Real.Video was started by Mike Adams of Natural News in response to mass deplatforming on YouTube.
This is the YouTube alternative to give voices and free speech to those who are being systematically targeted and censored by YouTube, Facebook, Google, and Twitter for essentially being a pro-Liberty person, standing up for America, standing up for the Bill of Rights or just basic human rights for that matter.
Adams would know about censorship firsthand, since last year, Google delisted his site, Natural News, from its search engine results.
Another budding network is Mastodon, which has the tagline “Giving social media back to you.” It’s a free, open-source network, which means that developers can contribute to it because its design is publicly accessible.
Ultimately Mastodon is a decentralized alternative to all the commercial social network platforms, which means that no single company owns it or can monopolize your communication. (source)
I found it confusing to use (maybe you need to be more techy?) and was put off by the fact that I needed to log in via Twitter. Perhaps this is just so you can connect with the same people. It’s always worthwhile to look at your options. Mastodon was started by Eugen Rochko, who was fed up with the changes that Twitter was making that closely resembled the Facebook algorithms.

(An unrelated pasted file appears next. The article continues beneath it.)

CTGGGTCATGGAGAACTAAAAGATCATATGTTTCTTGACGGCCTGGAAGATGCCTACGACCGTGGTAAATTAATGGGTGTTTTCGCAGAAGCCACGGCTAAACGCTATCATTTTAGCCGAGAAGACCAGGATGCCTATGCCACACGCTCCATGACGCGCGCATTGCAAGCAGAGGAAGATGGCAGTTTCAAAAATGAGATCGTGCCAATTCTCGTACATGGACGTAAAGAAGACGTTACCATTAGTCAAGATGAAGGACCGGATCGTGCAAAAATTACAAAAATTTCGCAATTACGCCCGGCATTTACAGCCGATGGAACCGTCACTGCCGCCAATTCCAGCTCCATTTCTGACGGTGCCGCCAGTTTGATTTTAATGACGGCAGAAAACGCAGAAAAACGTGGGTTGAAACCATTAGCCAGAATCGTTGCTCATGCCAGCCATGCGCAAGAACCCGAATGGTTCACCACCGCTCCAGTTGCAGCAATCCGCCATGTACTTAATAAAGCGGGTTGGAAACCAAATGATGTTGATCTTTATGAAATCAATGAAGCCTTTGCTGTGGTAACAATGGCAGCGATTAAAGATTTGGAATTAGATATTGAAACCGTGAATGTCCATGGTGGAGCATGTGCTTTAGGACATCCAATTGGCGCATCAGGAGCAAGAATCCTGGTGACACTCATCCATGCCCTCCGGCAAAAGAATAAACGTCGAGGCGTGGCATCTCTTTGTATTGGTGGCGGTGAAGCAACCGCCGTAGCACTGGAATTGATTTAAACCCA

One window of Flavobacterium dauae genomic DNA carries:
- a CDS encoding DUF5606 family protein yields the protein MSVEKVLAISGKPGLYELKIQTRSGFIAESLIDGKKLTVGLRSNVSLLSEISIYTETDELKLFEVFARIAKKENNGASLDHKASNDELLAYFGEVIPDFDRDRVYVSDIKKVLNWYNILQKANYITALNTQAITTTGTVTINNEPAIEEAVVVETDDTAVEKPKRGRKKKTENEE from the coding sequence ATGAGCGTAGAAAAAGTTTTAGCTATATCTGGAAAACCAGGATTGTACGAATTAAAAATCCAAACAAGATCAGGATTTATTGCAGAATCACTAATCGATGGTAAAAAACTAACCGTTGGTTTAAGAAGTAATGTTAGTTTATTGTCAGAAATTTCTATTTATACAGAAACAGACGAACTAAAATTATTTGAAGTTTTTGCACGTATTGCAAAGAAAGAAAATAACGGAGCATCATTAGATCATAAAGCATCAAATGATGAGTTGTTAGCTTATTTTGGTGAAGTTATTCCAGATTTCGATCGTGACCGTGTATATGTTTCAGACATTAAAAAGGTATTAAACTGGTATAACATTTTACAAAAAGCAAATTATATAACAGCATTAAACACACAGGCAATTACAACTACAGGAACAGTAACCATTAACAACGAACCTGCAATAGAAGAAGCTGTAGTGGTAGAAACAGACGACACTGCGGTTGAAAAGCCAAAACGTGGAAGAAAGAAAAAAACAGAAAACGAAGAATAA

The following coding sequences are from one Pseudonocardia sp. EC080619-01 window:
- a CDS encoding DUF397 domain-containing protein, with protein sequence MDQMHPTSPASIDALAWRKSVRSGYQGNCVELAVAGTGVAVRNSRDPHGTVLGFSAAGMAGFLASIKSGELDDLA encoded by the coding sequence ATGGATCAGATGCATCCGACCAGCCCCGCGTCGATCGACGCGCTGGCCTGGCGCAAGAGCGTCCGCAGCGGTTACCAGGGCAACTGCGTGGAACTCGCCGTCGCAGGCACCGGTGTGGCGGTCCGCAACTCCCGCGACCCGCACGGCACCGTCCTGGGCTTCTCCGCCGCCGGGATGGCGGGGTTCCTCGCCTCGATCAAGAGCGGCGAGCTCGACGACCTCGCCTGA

Last year, after Twitter began moving away from a purely chronological feed, Rochko began building the back end for what would become Mastodon. Instead of building a unified service, Rochko envisioned something more like email, or RSS: a distributed system that lets you send public messages to anyone who follows you on the service. Anyone can create a server and host their own instance of Mastodon, and Mastodon works in the background to connect them.
Diaspora is a social network built on three cornerstones: decentralization, freedom, and privacy. To join Diaspora, you have to choose a “pod” which is a group of potentially like-minded people. Each pod is independently hosted which should lessen the likelihood of corporate censorship.
You can follow hashtags that interest you, and you can categorize people by how you know them (family, friends, work, etc.) Then you can control who sees the different things that you post.
Diaspora is decentralized which means no one person owns it. This means that it doesn’t have any form of advertisement and corporate interference. It also does not collect any of your data. When you create your account, you are responsible for your own data and retain the ownership of your personal data.
Unlike Facebook, Diaspora allows you to use whatever identity you want, so pseudonyms and nicknames are fine to display as your profile.